The mouthfeel on ZERO is another really nice factor it has going for it. It’s spritzy and almost champagne-like without being quite as bubbly, it has a very light body with a smoothness to the swallow that makes it easy to put down. This is truly one of the easiest drinking saisons I’ve had. Many of them are a sipper, and you need some sort of a palate cleanser after a few swigs because those flavors build to the point of just coating your tongue in this almost dirty buildup of earthen flavors; the ZERO is a much brighter saison and does not require time-outs to get through. And being nearly 9% alcohol. This might be a problem! Overall, ZERO is a great beer, a wonderful saison, and since it says it “cellars well” I went out and bought a second bottle and we’re going to see at a future 5 Stones anniversary just how it’s changed. I look forward to it.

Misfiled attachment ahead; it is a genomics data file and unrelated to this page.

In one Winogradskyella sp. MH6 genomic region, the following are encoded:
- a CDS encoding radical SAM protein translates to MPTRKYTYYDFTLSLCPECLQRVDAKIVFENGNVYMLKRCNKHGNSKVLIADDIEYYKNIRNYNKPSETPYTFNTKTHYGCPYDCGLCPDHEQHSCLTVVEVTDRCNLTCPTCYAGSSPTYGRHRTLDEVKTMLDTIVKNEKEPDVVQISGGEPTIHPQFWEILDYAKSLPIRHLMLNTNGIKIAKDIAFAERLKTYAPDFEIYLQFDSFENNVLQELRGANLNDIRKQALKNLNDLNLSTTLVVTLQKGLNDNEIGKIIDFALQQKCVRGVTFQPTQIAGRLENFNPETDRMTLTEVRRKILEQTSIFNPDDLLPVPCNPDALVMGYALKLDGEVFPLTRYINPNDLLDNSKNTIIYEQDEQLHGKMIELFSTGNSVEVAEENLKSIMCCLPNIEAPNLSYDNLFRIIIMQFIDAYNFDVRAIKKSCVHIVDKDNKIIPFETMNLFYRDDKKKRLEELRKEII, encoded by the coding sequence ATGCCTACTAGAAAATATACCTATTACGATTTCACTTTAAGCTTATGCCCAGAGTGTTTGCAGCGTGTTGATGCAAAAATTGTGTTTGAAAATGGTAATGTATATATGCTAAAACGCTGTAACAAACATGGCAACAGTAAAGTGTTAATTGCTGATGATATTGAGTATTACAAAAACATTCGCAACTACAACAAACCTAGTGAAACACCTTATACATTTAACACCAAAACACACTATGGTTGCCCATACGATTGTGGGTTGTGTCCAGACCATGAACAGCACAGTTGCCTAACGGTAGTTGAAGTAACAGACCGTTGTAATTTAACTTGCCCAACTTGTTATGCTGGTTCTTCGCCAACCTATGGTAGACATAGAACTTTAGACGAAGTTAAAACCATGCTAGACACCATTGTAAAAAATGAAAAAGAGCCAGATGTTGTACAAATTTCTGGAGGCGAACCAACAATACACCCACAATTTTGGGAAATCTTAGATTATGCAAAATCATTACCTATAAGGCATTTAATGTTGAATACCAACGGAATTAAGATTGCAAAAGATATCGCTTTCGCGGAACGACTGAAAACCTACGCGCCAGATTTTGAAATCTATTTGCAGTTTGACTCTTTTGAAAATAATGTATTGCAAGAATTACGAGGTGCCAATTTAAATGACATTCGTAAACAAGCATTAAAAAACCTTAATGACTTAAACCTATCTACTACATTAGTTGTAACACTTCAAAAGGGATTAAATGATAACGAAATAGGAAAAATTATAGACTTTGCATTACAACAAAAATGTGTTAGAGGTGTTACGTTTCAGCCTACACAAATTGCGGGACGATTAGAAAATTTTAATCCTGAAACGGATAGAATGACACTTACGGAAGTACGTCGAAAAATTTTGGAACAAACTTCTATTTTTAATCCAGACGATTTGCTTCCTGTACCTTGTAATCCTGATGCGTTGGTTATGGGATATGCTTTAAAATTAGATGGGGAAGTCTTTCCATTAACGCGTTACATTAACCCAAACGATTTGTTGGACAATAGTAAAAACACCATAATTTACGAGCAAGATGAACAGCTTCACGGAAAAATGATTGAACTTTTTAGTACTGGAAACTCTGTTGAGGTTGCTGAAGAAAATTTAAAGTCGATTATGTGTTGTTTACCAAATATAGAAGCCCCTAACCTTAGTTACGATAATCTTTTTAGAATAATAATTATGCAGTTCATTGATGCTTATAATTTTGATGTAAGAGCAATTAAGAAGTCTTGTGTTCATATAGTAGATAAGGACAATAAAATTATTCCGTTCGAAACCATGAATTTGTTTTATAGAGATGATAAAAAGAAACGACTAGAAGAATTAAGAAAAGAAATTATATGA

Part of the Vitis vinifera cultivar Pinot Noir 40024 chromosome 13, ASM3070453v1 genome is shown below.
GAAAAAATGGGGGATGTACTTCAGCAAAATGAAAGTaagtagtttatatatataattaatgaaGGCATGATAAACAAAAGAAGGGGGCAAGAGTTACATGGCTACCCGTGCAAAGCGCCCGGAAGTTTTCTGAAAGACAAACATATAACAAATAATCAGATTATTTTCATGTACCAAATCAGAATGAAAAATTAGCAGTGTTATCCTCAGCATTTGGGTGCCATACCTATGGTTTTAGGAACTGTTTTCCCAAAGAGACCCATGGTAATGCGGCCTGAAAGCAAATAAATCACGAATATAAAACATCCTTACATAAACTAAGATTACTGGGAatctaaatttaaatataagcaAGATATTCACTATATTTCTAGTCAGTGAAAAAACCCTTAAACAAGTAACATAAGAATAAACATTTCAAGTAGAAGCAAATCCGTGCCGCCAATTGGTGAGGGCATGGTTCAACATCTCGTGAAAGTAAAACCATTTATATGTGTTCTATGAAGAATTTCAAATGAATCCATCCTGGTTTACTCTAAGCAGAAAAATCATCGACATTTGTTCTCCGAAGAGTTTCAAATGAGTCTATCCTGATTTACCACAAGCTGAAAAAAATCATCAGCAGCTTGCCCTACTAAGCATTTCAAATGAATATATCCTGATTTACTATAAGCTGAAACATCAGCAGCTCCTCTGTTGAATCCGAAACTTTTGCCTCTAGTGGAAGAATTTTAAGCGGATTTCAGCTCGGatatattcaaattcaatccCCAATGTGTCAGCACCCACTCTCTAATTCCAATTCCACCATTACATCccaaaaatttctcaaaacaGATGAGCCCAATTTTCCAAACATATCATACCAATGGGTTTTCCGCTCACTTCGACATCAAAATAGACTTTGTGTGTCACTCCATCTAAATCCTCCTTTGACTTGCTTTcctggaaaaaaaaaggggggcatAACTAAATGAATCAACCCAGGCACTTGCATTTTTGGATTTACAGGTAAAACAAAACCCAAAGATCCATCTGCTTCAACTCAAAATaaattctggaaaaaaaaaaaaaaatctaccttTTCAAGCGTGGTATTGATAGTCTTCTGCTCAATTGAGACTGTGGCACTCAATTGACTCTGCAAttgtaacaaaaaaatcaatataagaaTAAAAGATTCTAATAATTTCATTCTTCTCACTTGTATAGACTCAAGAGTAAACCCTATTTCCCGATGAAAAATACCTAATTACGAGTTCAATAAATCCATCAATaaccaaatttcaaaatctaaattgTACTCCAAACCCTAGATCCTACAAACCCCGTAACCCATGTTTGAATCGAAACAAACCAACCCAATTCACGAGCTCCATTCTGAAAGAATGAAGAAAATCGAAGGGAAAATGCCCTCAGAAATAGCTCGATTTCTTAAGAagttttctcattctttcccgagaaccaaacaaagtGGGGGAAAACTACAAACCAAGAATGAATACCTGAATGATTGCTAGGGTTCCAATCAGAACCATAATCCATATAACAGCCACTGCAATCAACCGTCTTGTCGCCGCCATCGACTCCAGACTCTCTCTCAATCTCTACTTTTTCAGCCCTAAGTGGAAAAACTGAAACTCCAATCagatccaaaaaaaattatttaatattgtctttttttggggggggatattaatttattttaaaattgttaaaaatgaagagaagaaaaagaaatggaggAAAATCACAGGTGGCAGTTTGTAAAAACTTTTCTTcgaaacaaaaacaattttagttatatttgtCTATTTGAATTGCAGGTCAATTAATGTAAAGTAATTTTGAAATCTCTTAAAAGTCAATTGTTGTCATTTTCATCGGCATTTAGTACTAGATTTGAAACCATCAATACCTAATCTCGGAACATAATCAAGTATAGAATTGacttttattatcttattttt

Overall 8.5 / 10
About the Beer (from the label):
Every spring “down around San Antone” there is a local strawberry festival in Poteet. 5 Stones Craft Brewing Company celebrates this festival and the arrival of spring by using over 1 pound of fresh Poteet strawberries per gallon of Norma Jeane. This Blond Ale uses two-row, crystal, and dextrine malts, Williamette and Cascade hops, honey, vanilla beans, and strawberry for a fruity and complex aroma and flavor. Thank you for trying our beer, we sincerely hope you enjoy! Raise a glass and say Goodbye “Norma Jeane!”
Style: Blonde Ale
For a style I’m really not all that into (blonde ale) it seems like I review a lot of these beers. Maybe it’s just luck of the draw, maybe everybody makes one, maybe I’m just a masochist, or maybe I’m just trying to prove myself wrong by finding one I really like. Since 5 Stones is trying to not do anything too normal, I was looking forward to see if their take on the blonde ale would change my mind at all.